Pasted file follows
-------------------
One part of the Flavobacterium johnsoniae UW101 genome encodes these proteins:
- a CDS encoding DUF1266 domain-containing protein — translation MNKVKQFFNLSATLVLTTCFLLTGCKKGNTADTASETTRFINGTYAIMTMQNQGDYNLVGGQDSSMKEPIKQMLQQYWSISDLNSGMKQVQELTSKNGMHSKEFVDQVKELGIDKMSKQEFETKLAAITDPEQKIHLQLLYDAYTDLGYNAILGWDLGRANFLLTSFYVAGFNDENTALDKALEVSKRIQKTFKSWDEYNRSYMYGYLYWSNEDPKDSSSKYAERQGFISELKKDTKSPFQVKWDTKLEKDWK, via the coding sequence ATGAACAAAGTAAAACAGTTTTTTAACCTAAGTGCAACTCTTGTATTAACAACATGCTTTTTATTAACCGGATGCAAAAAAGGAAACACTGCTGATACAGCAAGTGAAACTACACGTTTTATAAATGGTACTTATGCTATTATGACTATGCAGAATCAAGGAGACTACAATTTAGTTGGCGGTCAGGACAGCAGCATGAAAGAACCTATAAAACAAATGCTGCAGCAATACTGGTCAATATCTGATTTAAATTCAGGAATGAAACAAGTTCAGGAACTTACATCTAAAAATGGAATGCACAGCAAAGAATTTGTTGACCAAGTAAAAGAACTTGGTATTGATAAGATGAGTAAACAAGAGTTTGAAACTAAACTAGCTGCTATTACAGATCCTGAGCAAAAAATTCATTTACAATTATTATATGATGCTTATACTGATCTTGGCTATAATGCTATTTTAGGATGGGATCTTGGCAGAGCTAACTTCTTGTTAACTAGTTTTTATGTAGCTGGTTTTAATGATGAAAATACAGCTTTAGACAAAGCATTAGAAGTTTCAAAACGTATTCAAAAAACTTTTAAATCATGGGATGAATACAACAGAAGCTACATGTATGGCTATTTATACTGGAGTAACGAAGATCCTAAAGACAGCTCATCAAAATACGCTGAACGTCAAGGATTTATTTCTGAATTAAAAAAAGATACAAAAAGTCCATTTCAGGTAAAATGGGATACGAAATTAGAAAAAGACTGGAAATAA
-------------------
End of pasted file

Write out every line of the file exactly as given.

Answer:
One part of the Flavobacterium johnsoniae UW101 genome encodes these proteins:
- a CDS encoding DUF1266 domain-containing protein — translation MNKVKQFFNLSATLVLTTCFLLTGCKKGNTADTASETTRFINGTYAIMTMQNQGDYNLVGGQDSSMKEPIKQMLQQYWSISDLNSGMKQVQELTSKNGMHSKEFVDQVKELGIDKMSKQEFETKLAAITDPEQKIHLQLLYDAYTDLGYNAILGWDLGRANFLLTSFYVAGFNDENTALDKALEVSKRIQKTFKSWDEYNRSYMYGYLYWSNEDPKDSSSKYAERQGFISELKKDTKSPFQVKWDTKLEKDWK, via the coding sequence ATGAACAAAGTAAAACAGTTTTTTAACCTAAGTGCAACTCTTGTATTAACAACATGCTTTTTATTAACCGGATGCAAAAAAGGAAACACTGCTGATACAGCAAGTGAAACTACACGTTTTATAAATGGTACTTATGCTATTATGACTATGCAGAATCAAGGAGACTACAATTTAGTTGGCGGTCAGGACAGCAGCATGAAAGAACCTATAAAACAAATGCTGCAGCAATACTGGTCAATATCTGATTTAAATTCAGGAATGAAACAAGTTCAGGAACTTACATCTAAAAATGGAATGCACAGCAAAGAATTTGTTGACCAAGTAAAAGAACTTGGTATTGATAAGATGAGTAAACAAGAGTTTGAAACTAAACTAGCTGCTATTACAGATCCTGAGCAAAAAATTCATTTACAATTATTATATGATGCTTATACTGATCTTGGCTATAATGCTATTTTAGGATGGGATCTTGGCAGAGCTAACTTCTTGTTAACTAGTTTTTATGTAGCTGGTTTTAATGATGAAAATACAGCTTTAGACAAAGCATTAGAAGTTTCAAAACGTATTCAAAAAACTTTTAAATCATGGGATGAATACAACAGAAGCTACATGTATGGCTATTTATACTGGAGTAACGAAGATCCTAAAGACAGCTCATCAAAATACGCTGAACGTCAAGGATTTATTTCTGAATTAAAAAAAGATACAAAAAGTCCATTTCAGGTAAAATGGGATACGAAATTAGAAAAAGACTGGAAATAA